Investigate This

Following the money isn't a cliché



On June 17, 1972, police were called to the Watergate Complex near Washington, D.C. and subsequently arrested five men for burglary. What was characterized as "a third-rate burglary" by President Nixon's press secretary was far from such. When the dust settled almost 70 government officials were charged in the Watergate investigation, including two former U.S. attorneys general, two former CIA operatives and a former FBI agent.

The movie, "All the President's Men," details the Watergate investigative reporting of Washington Post reporters Bob Woodward and Carl Bernstein. One of the notable scenes is when Woodward, portrayed by Robert Redford, meets in a dark parking garage with a high-ranking government source — codenamed Deep Throat. Woodward tells the source that the trail has run cold. Deep Throat says in a quiet, raspy voice, "Follow the money." Thus the phrase entered the American lexicon.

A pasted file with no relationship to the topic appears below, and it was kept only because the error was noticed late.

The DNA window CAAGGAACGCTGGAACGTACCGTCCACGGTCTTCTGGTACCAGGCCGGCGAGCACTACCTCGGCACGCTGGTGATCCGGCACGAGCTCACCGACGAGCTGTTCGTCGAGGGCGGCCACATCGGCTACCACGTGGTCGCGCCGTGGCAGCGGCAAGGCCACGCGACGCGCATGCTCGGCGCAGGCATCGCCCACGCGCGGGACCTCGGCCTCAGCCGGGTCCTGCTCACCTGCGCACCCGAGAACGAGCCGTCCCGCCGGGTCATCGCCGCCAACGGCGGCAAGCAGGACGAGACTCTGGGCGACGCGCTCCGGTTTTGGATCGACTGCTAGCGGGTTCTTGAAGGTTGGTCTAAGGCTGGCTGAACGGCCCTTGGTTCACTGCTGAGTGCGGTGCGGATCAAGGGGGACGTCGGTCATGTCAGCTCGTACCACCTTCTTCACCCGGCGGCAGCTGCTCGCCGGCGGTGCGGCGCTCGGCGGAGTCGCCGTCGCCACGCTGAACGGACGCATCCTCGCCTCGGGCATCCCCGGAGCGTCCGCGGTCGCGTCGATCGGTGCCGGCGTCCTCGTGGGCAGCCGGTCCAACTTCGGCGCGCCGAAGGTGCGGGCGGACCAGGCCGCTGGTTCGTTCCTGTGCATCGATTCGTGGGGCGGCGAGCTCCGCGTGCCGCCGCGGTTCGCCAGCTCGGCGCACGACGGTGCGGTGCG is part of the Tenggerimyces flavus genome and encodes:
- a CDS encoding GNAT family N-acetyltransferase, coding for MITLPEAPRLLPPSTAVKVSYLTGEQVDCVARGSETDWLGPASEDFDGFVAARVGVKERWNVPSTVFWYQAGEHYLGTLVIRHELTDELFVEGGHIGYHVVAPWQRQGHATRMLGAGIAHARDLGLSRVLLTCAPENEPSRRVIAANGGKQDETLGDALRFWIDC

As fraud examiners, how do we follow the money? Here I'll address benefits of following the money during the course of a fraud examination.



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